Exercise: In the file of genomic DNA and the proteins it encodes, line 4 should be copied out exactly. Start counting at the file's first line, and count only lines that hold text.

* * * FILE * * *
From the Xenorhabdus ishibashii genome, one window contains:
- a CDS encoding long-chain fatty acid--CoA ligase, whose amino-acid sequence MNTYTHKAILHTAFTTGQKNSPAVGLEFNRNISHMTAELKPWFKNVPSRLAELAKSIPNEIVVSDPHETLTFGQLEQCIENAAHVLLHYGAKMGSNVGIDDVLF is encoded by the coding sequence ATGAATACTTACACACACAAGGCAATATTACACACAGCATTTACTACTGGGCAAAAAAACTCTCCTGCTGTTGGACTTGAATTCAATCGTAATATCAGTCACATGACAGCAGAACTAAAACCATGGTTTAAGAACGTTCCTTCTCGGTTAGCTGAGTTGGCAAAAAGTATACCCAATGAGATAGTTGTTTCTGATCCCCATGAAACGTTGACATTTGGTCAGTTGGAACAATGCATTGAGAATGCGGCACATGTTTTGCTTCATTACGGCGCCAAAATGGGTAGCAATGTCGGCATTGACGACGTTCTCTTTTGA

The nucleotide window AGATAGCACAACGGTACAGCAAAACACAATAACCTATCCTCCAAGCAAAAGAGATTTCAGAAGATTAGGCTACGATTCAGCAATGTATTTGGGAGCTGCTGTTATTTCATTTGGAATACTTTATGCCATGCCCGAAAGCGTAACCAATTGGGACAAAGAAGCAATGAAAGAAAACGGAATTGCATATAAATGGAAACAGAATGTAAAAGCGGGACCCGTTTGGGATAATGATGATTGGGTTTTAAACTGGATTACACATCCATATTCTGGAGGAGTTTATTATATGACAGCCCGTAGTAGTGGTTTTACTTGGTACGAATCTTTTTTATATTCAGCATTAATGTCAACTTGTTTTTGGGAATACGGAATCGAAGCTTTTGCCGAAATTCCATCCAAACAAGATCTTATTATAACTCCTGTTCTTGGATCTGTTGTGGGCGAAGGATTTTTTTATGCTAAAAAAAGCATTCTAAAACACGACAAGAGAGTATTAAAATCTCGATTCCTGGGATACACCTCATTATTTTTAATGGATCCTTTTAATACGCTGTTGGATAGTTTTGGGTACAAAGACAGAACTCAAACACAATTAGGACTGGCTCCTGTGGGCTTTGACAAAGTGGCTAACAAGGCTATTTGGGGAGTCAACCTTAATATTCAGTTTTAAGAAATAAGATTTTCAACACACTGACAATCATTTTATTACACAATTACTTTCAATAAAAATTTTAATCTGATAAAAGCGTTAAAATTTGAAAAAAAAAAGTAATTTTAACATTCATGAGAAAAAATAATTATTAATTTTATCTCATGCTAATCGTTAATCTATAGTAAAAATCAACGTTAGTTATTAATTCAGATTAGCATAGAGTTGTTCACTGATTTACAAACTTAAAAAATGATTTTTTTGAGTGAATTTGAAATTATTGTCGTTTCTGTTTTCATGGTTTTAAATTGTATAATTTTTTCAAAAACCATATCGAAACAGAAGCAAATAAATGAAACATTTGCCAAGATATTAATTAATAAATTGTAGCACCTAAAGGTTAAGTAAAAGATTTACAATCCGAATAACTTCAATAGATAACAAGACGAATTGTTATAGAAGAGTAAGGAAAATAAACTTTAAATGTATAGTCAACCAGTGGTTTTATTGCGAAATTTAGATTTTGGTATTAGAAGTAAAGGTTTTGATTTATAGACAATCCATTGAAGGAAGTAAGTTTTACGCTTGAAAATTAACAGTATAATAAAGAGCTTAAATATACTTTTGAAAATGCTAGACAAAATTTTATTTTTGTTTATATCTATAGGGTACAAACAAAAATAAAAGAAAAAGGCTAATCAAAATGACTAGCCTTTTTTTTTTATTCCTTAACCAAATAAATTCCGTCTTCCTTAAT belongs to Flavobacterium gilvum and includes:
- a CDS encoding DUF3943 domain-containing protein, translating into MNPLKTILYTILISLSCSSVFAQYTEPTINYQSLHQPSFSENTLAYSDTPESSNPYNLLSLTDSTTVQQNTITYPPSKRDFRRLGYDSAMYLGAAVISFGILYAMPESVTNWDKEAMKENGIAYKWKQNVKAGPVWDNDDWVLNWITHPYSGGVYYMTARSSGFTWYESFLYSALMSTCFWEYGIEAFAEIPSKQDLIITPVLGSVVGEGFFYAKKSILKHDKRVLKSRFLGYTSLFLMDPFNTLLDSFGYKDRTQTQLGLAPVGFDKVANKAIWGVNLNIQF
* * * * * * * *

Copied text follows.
- a CDS encoding DUF3943 domain-containing protein, translating into MNPLKTILYTILISLSCSSVFAQYTEPTINYQSLHQPSFSENTLAYSDTPESSNPYNLLSLTDSTTVQQNTITYPPSKRDFRRLGYDSAMYLGAAVISFGILYAMPESVTNWDKEAMKENGIAYKWKQNVKAGPVWDNDDWVLNWITHPYSGGVYYMTARSSGFTWYESFLYSALMSTCFWEYGIEAFAEIPSKQDLIITPVLGSVVGEGFFYAKKSILKHDKRVLKSRFLGYTSLFLMDPFNTLLDSFGYKDRTQTQLGLAPVGFDKVANKAIWGVNLNIQF